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Diabetologia. 1991 Jan;34(1):6-11.

Prolonged exposure of pancreatic islets isolated from "pre-diabetic" non-obese diabetic mice to a high glucose concentration does not impair beta-cell function.

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Department of Medical Cell Biology, Uppsala University, Uppsala, Sweden.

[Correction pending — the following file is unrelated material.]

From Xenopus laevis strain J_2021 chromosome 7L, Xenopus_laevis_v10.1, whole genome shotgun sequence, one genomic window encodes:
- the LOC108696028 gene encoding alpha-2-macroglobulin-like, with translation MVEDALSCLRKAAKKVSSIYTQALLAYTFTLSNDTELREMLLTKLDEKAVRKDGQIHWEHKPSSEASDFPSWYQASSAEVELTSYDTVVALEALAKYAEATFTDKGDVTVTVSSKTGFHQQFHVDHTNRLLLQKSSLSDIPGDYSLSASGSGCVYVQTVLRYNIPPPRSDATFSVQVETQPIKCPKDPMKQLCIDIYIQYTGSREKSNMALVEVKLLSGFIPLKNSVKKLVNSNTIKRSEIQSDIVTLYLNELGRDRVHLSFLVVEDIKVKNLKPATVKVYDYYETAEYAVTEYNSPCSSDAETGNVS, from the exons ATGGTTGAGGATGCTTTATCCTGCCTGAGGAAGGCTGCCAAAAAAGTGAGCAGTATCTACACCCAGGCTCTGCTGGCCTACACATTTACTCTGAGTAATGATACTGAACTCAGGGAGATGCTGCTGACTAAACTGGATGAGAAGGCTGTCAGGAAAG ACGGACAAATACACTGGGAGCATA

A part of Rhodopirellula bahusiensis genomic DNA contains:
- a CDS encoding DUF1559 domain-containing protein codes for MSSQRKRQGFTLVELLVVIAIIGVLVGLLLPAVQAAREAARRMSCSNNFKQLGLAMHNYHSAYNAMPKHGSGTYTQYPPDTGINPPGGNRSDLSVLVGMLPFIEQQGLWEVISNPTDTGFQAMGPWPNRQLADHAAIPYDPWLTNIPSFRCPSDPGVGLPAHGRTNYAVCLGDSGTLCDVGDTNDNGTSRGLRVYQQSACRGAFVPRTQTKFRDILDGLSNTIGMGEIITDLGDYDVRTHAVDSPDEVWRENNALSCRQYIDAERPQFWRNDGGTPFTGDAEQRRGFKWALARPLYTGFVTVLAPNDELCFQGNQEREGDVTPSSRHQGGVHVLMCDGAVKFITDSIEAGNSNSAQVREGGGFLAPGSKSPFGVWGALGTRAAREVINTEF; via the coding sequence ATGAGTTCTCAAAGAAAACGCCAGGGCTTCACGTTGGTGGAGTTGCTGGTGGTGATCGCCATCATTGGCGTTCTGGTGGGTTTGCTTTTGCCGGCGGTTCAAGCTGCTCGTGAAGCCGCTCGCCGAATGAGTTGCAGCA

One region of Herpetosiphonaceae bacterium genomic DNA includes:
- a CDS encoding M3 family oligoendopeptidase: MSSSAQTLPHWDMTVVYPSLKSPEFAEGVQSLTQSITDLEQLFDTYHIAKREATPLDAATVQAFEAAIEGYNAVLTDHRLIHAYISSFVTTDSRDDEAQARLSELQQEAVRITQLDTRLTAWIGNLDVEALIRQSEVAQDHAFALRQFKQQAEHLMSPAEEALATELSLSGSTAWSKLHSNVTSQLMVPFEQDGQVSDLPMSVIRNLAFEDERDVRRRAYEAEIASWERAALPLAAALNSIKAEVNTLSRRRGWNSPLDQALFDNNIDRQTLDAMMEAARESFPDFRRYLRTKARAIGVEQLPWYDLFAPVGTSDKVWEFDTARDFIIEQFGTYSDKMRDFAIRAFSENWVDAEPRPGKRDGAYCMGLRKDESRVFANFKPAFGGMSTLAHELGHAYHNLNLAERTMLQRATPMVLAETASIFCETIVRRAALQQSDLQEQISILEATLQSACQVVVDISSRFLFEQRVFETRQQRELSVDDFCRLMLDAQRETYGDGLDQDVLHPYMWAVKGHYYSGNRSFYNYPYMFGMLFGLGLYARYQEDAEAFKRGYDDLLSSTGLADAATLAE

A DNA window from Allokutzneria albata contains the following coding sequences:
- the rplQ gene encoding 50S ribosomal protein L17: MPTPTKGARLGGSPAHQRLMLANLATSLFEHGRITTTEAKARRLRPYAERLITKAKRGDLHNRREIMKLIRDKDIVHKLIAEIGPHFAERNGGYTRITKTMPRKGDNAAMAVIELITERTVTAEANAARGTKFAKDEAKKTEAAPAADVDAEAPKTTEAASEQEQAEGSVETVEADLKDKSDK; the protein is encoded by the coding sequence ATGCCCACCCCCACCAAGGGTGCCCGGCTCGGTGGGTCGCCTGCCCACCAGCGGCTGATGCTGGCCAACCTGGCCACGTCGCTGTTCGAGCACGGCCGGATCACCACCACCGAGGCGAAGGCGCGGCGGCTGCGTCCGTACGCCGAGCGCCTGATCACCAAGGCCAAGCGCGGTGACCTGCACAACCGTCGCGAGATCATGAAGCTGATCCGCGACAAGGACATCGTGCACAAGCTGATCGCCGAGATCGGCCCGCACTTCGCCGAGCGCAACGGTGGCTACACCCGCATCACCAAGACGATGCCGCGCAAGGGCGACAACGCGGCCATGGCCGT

In the early stages of Type 1 (insulin-dependent) diabetes mellitus patients present a deficient insulin response to glucose. The reasons for this defective response are unknown, but it has been suggested that it reflects a deleterious effect of excessive glucose stimulation on a reduced Beta-cell mass. Female non-obese diabetic (NOD) mice from our colony, at the age of 12-13 weeks, have a normal basal glycaemia but an impaired intravenous glucose tolerance test, insulitis and a defective insulin response to glucose. In order to characterize the potential effect of glucose on the Beta cells at that "pre-diabetic" stage, pancreatic islets were isolated from 12-13 week old female NOD mice. Immediately after isolation (day 0) the NOD islets displayed a defective insulin response to an acute stimulation with 16.7 mmol/l glucose. After seven days in culture at both 11 and 28 mmol/l glucose these islets showed an increased insulin release in response to an acute glucose stimulation. This increase was more pronounced in the islets cultured at 28 mmol/l glucose. Experiments performed in parallel, using islets obtained from a non-diabetes prone strain of mice (Naval Medical Research Institute, NMRI) showed that these islets had a similar insulin release in response to glucose both on day 0 and after seven days in culture at 11 mmol/l glucose. The insulin mRNA levels of NOD islets did not change over one week in culture at 11 or 28 mmol/l glucose, but culture at the high glucose concentration induced a decrease in the islet insulin content.(ABSTRACT TRUNCATED AT 250 WORDS)

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